Samantha and Jesse will share the stage ripping through their vast catalogs as well as music by The Clash, Townes Van Zant, Magic Sam, and new originals songs inspired by this event.
Don't miss this chance to get a sneak peek into their new record scheduled for release in late spring.
Over the course of her career as an award-winning artist, singer/songwriter/guitarist Samantha Fish has brought extraordinary power to her self-expression, capturing her inner world in combustible riffs, visceral rhythms, and spine-tingling vocal work. On her new album Faster, she joins forces with superproducer Martin Kierszenbaum (Lady Gaga, Sting) and imbues even more intensity into her electrifying brand of blues/rock-and-roll. With Fish accompanied by legendary drummer Josh Freese (Guns N’ Roses, Nine Inch Nails, The Replacements) and bassist Diego Navaira of The Last Bandoleros, the result is a singular body of work both irresistibly galvanizing and emotionally raw.
The follow-up to 2019’s Kill or Be Kind (Fish’s Rounder Records debut), Faster came to life at the famed Village Studios in Los Angeles, where she and Kierszenbaum uncovered new possibilities in her captivating sound. “Kansas City played a major part in bringing us together: I was born and raised in KC and Martin has some familial ties. Shortly after being introduced last year, we had a conversation about making an album,” she recalls. “His track record was perfect for what I wanted to do with this album, which was to expand into different genres while retaining the roots I’d built in the blues world.” Revealing her affinity for North Mississippi blues heroes like R.L. Burnside and wildly inventive iconoclasts like Prince, the album ultimately embodies an unbridled energy true to its emotional core. “The whole record has a theme of taking charge and taking the reins, in a relationship or in life in general,” says Fish. “I really thought that after 2020 I’d end up with a really dismal, bleak album, but instead, we came up with something that’s fun and sexy and so empowering.”
Faster opens on its spellbinding title track, a fiercely stomping number whose vocal hook states her intentions to “make your heart beat faster.” Immediately making good on that promise, Fish next unleashes the restless urgency of “All Ice No Whiskey,” a pop-perfect powerhouse she considers something of a dare. “‘All Ice No Whiskey’ is a way of telling someone they don’t have any of that substance I’m looking for—sort of like, ‘Come back when you’ve got something interesting for me,’” Fish says. That defiant spirit also infuses “Better Be Lonely,” a fantastically loose and freewheeling track graced with a frenetic guitar solo. “That song’s about putting someone on ice, where you’re telling them: ‘I don’t want you right now, but when I am ready to have you, you better be there,” says Fish. Another bold statement of self-possession, “Twisted Ambition” brings mercurial rhythms and jagged guitar work to Fish’s refusal to let others define her. “It’s about flipping the roles of power—taking control and confronting a world that tries to put you in your place,” she notes.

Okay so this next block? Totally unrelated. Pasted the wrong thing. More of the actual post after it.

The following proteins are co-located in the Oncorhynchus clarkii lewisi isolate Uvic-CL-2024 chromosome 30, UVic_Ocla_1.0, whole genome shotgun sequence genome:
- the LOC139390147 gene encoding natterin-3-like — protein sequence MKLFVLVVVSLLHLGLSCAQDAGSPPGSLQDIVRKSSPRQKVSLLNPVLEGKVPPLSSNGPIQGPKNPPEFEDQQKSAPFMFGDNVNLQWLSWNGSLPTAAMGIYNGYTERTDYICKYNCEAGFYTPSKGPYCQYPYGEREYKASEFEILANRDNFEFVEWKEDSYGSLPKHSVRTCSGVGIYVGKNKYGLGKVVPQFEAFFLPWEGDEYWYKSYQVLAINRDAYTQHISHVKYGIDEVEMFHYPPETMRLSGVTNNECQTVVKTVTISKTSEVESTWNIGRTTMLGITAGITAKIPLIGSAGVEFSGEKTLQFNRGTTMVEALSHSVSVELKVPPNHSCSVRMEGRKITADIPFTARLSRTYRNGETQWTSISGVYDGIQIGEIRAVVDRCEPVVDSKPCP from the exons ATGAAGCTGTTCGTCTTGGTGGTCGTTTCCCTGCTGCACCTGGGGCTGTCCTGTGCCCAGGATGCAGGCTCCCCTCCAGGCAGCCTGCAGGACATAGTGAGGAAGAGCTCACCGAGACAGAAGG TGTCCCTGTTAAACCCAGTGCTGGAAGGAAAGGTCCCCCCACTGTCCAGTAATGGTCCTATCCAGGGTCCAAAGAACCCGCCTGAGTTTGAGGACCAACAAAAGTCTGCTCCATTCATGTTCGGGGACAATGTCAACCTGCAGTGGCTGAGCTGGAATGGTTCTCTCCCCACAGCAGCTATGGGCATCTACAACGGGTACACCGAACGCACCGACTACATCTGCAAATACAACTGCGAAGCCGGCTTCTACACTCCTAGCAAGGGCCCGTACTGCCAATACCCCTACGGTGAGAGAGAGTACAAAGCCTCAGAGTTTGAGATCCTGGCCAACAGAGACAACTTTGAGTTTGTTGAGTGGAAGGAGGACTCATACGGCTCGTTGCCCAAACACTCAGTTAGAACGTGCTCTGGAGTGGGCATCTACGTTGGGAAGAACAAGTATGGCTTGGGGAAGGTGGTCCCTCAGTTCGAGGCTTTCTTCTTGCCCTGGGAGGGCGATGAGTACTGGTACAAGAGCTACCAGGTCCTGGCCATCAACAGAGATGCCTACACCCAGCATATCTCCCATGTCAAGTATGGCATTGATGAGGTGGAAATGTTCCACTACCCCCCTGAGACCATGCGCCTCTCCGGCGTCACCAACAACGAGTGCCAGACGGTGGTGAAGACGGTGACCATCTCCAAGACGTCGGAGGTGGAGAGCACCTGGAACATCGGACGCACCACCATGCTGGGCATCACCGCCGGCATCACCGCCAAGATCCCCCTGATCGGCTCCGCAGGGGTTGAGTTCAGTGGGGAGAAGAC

While Faster never fails to showcase the gritty vitality of Fish’s musicianship, much of the album journeys into elegantly eclectic sonic terrain. One of Faster’s most vulnerable moments, “Crowd Control” unfolds in delicate beats and shimmering keyboard tones, forming a dreamy backdrop to Fish’s self-reflection. “It’s about confronting your demons – separating the version of yourself that you portray to the world from who you actually are. At its core, it’s about expressing vulnerability,” Fish explains. “When I wrote it, it felt like a true rootsy, Americana song. Martin added keys and modern synth textures that really brought it back around to this plaintive mood.” Featuring a guest spot from rapper/singer/songwriter Tech N9ne, “Loud” drifts from doo-wop reverie to guitar-fueled frenzy, riding that tension to glorious effect. “Tech N9ne is by far one of the biggest artists to come out of KC, and one of the biggest self-made artists in the world,” says Fish. “He was perfect for ‘Loud,’ which is a song about speaking your truth as loud as you can. It’s about saying to the person you’re with: ‘I want you, but I want you ugliness and all. So don’t ever be afraid to speak your mind and speak your heart.’” And on “Hypnotic,” Fish lays down a mesmerizing piece of R&B-pop, telegraphing unfettered desire in her seductive vocal delivery and lushly textured grooves. “‘Hypnotic’ is about putting somebody under a spell,” she says. “There’ve been times in my life when I haven’t felt all that in control in a relationship, and this song was my chance to become that person.”
For the final track to Faster, Fish selected the album’s most tender song, a gorgeously stark and slow-burning ballad called “All the Words.” “It’s about letting a relationship go because that’s what’s best for everyone, even though it’s a horribly painful experience,” says Fish. “When we recorded it, it was just me on guitar, Diego on bass, Martin playing the grand piano. It’s a song I hold very close, and it felt right to make it as raw as possible.”